Written by on . Pegasus.

Does Big Tech really care about your privacy?

Lee Davies discusses who is benefitting from new data security developments online.

As is often the case in the tech world, once Apple adopts or introduces a feature, the world sits up and takes notice. The most recent example of this would be the new privacy features it has implemented and released as part of the iOS14 update. This now requires developers to ask users for permission to gather their data, and track them and their usage across websites and apps on their iPhones and iPads.

The initial response to this is probably ‘this is a good move because privacy online is important’, but although Apple states that these new features are intended to help protect a user’s ‘fundamental right to privacy’, this hasn’t always been the case.

In fact, an entire industry has been built on having this level of data readily available to advertisers. You just have to look at Facebook and the $17bn it generated in ad revenue last year. With tech giants so easily able to giveth and taketh away, you wonder why user data is the one thing that Apple has now decided should be sacred. That is, until you realise Apple is increasing  investment into its own ad network, which could see it attempt to take some of that market share from Facebook and Google.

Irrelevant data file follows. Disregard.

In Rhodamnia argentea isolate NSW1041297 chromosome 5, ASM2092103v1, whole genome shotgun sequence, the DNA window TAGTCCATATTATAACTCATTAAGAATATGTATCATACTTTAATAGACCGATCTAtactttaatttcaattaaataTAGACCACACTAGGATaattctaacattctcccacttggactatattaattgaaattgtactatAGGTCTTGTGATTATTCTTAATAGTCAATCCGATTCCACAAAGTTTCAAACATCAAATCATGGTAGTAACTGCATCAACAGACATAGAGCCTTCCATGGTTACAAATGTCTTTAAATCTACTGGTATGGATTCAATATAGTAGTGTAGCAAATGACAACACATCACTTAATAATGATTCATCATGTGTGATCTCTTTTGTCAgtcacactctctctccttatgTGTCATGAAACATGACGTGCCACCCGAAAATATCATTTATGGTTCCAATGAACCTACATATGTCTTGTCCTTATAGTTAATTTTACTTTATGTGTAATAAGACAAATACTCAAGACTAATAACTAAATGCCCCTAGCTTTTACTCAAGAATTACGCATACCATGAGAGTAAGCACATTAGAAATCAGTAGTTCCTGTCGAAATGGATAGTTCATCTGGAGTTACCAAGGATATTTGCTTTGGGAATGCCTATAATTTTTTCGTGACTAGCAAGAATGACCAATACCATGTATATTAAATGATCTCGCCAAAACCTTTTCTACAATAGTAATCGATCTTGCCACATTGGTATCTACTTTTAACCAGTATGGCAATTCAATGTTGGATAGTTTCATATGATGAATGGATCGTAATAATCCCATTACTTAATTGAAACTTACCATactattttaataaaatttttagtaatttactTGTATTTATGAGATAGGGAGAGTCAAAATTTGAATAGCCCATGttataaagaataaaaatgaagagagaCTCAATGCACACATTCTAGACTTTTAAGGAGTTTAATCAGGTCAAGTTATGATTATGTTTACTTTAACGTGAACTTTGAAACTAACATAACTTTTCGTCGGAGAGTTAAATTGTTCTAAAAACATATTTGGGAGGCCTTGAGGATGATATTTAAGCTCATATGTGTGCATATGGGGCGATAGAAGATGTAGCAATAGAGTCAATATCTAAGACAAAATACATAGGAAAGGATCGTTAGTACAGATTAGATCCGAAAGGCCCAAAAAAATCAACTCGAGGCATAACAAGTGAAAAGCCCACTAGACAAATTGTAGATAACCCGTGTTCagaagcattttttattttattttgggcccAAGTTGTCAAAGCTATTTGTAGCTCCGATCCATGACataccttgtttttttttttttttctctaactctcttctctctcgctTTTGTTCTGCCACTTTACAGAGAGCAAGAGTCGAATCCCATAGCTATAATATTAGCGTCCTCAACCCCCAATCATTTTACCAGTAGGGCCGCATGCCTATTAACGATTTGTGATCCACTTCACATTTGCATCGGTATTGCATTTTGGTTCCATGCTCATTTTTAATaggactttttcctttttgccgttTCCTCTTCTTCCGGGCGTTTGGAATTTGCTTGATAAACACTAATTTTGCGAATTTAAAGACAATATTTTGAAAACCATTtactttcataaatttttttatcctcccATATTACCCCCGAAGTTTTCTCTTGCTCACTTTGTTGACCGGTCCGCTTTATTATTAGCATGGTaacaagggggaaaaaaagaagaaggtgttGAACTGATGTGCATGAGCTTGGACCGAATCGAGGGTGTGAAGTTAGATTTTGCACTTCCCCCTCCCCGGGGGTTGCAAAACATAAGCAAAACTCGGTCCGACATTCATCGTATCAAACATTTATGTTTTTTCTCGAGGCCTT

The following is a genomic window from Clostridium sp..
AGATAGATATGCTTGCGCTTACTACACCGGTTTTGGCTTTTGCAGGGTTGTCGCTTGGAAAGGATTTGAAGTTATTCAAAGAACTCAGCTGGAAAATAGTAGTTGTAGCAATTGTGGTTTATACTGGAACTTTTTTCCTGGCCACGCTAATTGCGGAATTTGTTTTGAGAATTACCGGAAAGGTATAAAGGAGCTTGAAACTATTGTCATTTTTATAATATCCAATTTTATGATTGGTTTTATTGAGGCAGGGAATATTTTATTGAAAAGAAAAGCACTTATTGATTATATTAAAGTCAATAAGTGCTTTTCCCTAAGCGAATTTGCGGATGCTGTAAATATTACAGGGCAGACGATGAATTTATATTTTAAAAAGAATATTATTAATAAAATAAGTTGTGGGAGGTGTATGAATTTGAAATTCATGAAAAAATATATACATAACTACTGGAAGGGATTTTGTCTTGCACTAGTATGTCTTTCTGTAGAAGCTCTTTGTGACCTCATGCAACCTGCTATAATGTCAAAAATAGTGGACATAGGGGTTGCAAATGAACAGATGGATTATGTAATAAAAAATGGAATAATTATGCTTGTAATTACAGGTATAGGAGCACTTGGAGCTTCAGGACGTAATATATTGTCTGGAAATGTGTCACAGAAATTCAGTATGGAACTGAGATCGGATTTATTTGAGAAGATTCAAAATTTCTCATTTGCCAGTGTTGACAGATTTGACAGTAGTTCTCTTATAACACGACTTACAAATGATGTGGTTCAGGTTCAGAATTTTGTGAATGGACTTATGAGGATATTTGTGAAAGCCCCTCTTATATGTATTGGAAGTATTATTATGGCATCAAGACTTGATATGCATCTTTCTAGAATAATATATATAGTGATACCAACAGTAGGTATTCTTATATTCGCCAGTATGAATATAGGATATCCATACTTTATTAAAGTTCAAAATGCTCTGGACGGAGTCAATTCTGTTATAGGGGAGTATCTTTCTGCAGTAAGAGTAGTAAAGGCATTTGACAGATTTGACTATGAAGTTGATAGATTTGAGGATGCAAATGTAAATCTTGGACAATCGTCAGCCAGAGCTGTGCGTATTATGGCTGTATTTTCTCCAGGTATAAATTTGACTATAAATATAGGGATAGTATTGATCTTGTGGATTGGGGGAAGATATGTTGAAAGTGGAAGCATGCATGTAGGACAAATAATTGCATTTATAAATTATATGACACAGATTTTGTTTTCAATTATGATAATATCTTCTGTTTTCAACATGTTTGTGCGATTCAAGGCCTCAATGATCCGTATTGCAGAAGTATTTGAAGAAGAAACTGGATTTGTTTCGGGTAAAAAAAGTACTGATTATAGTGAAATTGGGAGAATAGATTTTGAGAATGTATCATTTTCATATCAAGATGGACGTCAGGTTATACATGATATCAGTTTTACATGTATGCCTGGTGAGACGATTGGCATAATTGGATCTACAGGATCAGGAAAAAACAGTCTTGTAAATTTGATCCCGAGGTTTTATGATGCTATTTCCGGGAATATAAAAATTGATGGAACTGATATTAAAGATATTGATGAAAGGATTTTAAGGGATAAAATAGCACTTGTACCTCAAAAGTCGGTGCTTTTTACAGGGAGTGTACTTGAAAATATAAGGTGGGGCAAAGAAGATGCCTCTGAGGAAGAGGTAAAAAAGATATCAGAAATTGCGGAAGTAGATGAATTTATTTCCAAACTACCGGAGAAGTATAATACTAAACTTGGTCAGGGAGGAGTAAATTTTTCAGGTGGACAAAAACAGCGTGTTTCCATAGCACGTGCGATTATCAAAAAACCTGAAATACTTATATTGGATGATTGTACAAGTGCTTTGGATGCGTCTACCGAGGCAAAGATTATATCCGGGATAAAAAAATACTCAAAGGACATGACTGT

This apparent new found respect for privacy online isn’t new, Mozilla already took steps towards this by building ad blocker into its Firefox web browser. And Google has been talking about its plans to phase out third-party cookies by 2022, with ‘trust tokens’ being the most recent replacement that could potentially fill the hole left by cookie usage.

With more tech giants reviewing how customer data can be utilised for advertising purposes, we could see data and ad placements becoming more siloed, forcing advertisers to maintain a presence across more platforms and services.

Not being able to reach users with your advertising isn’t a new problem; 30 per cent of internet users already use an ad blocker. But it may become a bigger problem if more tech companies follow the lead of Apple, Google, Mozilla, et al.

What this most likely means is that there will be more of an emphasis on first-party data, which should encourage brands, marketers, and advertisers to work on keeping a clean data set that they can use to ensure that the marketing and advertising they run is contextual, timely, and relevant. It may also direct them towards working harder to achieve a single customer view, which will rise in importance as advertisers have to spread their activity across more platforms in order to maintain reach.

is the Paid Media Manager in our Digital, Strategy & Insights Team. With over 10 years experience in digital marketing and paid media, Lee has worked both in-house and agency side for global brands to deliver successful campaigns across multiple channels.